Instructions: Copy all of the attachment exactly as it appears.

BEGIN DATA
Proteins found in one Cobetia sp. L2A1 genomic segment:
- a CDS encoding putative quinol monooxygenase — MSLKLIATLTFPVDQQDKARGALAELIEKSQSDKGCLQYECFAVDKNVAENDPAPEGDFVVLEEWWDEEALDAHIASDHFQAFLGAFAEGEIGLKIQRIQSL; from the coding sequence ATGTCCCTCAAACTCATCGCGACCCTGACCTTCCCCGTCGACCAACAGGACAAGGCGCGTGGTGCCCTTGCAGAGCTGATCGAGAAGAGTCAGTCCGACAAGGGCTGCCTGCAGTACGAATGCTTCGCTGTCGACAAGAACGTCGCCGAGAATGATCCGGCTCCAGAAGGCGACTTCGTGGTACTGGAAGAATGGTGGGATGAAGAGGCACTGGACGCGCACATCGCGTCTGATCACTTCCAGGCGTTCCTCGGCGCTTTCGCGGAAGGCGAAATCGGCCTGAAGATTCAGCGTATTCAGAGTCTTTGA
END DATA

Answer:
Proteins found in one Cobetia sp. L2A1 genomic segment:
- a CDS encoding putative quinol monooxygenase — MSLKLIATLTFPVDQQDKARGALAELIEKSQSDKGCLQYECFAVDKNVAENDPAPEGDFVVLEEWWDEEALDAHIASDHFQAFLGAFAEGEIGLKIQRIQSL; from the coding sequence ATGTCCCTCAAACTCATCGCGACCCTGACCTTCCCCGTCGACCAACAGGACAAGGCGCGTGGTGCCCTTGCAGAGCTGATCGAGAAGAGTCAGTCCGACAAGGGCTGCCTGCAGTACGAATGCTTCGCTGTCGACAAGAACGTCGCCGAGAATGATCCGGCTCCAGAAGGCGACTTCGTGGTACTGGAAGAATGGTGGGATGAAGAGGCACTGGACGCGCACATCGCGTCTGATCACTTCCAGGCGTTCCTCGGCGCTTTCGCGGAAGGCGAAATCGGCCTGAAGATTCAGCGTATTCAGAGTCTTTGA